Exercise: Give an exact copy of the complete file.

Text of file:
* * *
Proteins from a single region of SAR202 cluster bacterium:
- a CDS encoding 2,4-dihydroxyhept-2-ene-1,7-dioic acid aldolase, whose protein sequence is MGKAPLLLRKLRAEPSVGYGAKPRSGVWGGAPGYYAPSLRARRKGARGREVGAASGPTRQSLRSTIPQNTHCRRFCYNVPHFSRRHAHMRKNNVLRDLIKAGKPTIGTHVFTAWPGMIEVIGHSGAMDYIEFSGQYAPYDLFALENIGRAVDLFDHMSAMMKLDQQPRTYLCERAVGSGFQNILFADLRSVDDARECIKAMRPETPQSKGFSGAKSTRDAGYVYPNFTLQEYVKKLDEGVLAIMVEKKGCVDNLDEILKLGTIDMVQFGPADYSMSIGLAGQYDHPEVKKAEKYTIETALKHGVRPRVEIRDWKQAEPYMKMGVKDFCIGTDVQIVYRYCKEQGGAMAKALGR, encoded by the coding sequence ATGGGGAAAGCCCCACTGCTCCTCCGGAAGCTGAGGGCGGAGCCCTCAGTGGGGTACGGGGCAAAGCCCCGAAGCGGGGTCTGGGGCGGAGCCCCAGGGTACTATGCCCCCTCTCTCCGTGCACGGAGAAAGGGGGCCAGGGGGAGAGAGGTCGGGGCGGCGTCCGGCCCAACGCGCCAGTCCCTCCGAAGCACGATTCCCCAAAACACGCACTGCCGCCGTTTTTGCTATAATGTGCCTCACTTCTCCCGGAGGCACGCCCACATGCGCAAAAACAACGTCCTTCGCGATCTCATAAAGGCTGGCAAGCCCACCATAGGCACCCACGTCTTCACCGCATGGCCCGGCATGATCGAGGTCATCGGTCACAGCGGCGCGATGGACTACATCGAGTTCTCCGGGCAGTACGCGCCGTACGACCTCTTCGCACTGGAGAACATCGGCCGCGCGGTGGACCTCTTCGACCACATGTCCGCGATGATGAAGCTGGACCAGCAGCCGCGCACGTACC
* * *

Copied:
Proteins from a single region of SAR202 cluster bacterium:
- a CDS encoding 2,4-dihydroxyhept-2-ene-1,7-dioic acid aldolase, whose protein sequence is MGKAPLLLRKLRAEPSVGYGAKPRSGVWGGAPGYYAPSLRARRKGARGREVGAASGPTRQSLRSTIPQNTHCRRFCYNVPHFSRRHAHMRKNNVLRDLIKAGKPTIGTHVFTAWPGMIEVIGHSGAMDYIEFSGQYAPYDLFALENIGRAVDLFDHMSAMMKLDQQPRTYLCERAVGSGFQNILFADLRSVDDARECIKAMRPETPQSKGFSGAKSTRDAGYVYPNFTLQEYVKKLDEGVLAIMVEKKGCVDNLDEILKLGTIDMVQFGPADYSMSIGLAGQYDHPEVKKAEKYTIETALKHGVRPRVEIRDWKQAEPYMKMGVKDFCIGTDVQIVYRYCKEQGGAMAKALGR, encoded by the coding sequence ATGGGGAAAGCCCCACTGCTCCTCCGGAAGCTGAGGGCGGAGCCCTCAGTGGGGTACGGGGCAAAGCCCCGAAGCGGGGTCTGGGGCGGAGCCCCAGGGTACTATGCCCCCTCTCTCCGTGCACGGAGAAAGGGGGCCAGGGGGAGAGAGGTCGGGGCGGCGTCCGGCCCAACGCGCCAGTCCCTCCGAAGCACGATTCCCCAAAACACGCACTGCCGCCGTTTTTGCTATAATGTGCCTCACTTCTCCCGGAGGCACGCCCACATGCGCAAAAACAACGTCCTTCGCGATCTCATAAAGGCTGGCAAGCCCACCATAGGCACCCACGTCTTCACCGCATGGCCCGGCATGATCGAGGTCATCGGTCACAGCGGCGCGATGGACTACATCGAGTTCTCCGGGCAGTACGCGCCGTACGACCTCTTCGCACTGGAGAACATCGGCCGCGCGGTGGACCTCTTCGACCACATGTCCGCGATGATGAAGCTGGACCAGCAGCCGCGCACGTACC